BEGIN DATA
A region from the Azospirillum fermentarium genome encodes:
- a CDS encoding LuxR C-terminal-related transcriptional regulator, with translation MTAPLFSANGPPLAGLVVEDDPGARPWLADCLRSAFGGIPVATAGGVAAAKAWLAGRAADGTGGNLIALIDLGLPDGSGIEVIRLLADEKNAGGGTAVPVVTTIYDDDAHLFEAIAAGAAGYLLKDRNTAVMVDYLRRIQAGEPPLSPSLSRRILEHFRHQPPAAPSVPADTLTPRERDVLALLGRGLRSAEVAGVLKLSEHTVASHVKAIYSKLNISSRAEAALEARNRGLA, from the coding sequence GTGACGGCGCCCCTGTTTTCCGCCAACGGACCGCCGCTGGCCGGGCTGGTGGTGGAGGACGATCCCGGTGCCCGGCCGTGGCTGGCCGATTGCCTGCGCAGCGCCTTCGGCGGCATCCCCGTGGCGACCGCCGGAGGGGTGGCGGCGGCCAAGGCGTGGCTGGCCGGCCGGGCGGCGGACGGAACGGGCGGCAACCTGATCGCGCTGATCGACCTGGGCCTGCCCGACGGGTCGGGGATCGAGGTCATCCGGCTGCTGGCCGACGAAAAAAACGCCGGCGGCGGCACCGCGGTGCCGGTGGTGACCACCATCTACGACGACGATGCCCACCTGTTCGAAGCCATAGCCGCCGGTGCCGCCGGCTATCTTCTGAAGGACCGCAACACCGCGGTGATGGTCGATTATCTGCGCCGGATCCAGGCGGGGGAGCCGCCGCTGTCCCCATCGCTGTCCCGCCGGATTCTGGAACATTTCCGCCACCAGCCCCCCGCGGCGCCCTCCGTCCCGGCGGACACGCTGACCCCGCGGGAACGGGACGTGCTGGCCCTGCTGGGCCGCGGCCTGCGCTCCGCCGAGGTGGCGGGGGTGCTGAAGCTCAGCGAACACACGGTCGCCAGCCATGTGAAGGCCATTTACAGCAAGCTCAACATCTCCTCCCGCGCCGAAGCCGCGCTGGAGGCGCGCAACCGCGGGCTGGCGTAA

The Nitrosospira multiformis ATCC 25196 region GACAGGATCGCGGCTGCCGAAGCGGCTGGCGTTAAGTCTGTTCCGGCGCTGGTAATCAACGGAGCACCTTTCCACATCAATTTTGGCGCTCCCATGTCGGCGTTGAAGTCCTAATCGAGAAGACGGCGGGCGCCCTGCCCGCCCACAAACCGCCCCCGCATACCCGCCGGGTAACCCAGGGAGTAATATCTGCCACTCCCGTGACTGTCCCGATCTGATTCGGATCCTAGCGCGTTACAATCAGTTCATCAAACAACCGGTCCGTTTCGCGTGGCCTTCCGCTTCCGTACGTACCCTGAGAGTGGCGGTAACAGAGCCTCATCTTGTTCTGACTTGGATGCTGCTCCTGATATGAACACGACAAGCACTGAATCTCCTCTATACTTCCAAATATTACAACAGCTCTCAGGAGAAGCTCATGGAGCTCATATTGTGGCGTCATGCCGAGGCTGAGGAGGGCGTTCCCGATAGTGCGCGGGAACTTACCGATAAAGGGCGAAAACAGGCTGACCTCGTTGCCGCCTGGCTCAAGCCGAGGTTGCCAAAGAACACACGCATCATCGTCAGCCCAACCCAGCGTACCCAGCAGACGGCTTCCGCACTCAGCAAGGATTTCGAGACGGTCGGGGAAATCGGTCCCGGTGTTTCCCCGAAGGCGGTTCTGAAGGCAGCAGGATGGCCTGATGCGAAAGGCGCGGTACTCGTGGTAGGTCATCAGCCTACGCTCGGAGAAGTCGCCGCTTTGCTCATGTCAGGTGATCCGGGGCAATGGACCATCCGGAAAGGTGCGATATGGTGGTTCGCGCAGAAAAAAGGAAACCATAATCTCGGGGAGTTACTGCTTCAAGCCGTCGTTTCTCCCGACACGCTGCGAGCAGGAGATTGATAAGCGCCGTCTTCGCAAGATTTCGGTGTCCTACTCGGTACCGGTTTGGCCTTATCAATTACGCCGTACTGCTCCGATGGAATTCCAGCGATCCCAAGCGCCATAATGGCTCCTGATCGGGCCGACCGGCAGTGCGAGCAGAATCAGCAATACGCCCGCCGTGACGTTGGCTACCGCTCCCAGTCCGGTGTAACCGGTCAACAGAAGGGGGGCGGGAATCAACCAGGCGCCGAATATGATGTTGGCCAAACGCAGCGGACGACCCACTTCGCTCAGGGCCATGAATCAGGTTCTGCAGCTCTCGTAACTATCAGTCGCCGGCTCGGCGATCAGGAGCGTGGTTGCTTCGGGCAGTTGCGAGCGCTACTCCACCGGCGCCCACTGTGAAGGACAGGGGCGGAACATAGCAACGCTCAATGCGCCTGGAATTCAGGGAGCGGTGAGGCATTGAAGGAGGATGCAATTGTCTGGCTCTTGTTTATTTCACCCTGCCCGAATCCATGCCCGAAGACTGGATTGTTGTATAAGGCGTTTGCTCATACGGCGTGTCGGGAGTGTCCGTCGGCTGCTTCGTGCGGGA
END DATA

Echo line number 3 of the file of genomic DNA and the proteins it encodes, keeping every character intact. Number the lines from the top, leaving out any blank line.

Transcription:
The Nitrosospira multiformis ATCC 25196 region GACAGGATCGCGGCTGCCGAAGCGGCTGGCGTTAAGTCTGTTCCGGCGCTGGTAATCAACGGAGCACCTTTCCACATCAATTTTGGCGCTCCCATGTCGGCGTTGAAGTCCTAATCGAGAAGACGGCGGGCGCCCTGCCCGCCCACAAACCGCCCCCGCATACCCGCCGGGTAACCCAGGGAGTAATATCTGCCACTCCCGTGACTGTCCCGATCTGATTCGGATCCTAGCGCGTTACAATCAGTTCATCAAACAACCGGTCCGTTTCGCGTGGCCTTCCGCTTCCGTACGTACCCTGAGAGTGGCGGTAACAGAGCCTCATCTTGTTCTGACTTGGATGCTGCTCCTGATATGAACACGACAAGCACTGAATCTCCTCTATACTTCCAAATATTACAACAGCTCTCAGGAGAAGCTCATGGAGCTCATATTGTGGCGTCATGCCGAGGCTGAGGAGGGCGTTCCCGATAGTGCGCGGGAACTTACCGATAAAGGGCGAAAACAGGCTGACCTCGTTGCCGCCTGGCTCAAGCCGAGGTTGCCAAAGAACACACGCATCATCGTCAGCCCAACCCAGCGTACCCAGCAGACGGCTTCCGCACTCAGCAAGGATTTCGAGACGGTCGGGGAAATCGGTCCCGGTGTTTCCCCGAAGGCGGTTCTGAAGGCAGCAGGATGGCCTGATGCGAAAGGCGCGGTACTCGTGGTAGGTCATCAGCCTACGCTCGGAGAAGTCGCCGCTTTGCTCATGTCAGGTGATCCGGGGCAATGGACCATCCGGAAAGGTGCGATATGGTGGTTCGCGCAGAAAAAAGGAAACCATAATCTCGGGGAGTTACTGCTTCAAGCCGTCGTTTCTCCCGACACGCTGCGAGCAGGAGATTGATAAGCGCCGTCTTCGCAAGATTTCGGTGTCCTACTCGGTACCGGTTTGGCCTTATCAATTACGCCGTACTGCTCCGATGGAATTCCAGCGATCCCAAGCGCCATAATGGCTCCTGATCGGGCCGACCGGCAGTGCGAGCAGAATCAGCAATACGCCCGCCGTGACGTTGGCTACCGCTCCCAGTCCGGTGTAACCGGTCAACAGAAGGGGGGCGGGAATCAACCAGGCGCCGAATATGATGTTGGCCAAACGCAGCGGACGACCCACTTCGCTCAGGGCCATGAATCAGGTTCTGCAGCTCTCGTAACTATCAGTCGCCGGCTCGGCGATCAGGAGCGTGGTTGCTTCGGGCAGTTGCGAGCGCTACTCCACCGGCGCCCACTGTGAAGGACAGGGGCGGAACATAGCAACGCTCAATGCGCCTGGAATTCAGGGAGCGGTGAGGCATTGAAGGAGGATGCAATTGTCTGGCTCTTGTTTATTTCACCCTGCCCGAATCCATGCCCGAAGACTGGATTGTTGTATAAGGCGTTTGCTCATACGGCGTGTCGGGAGTGTCCGTCGGCTGCTTCGTGCGGGA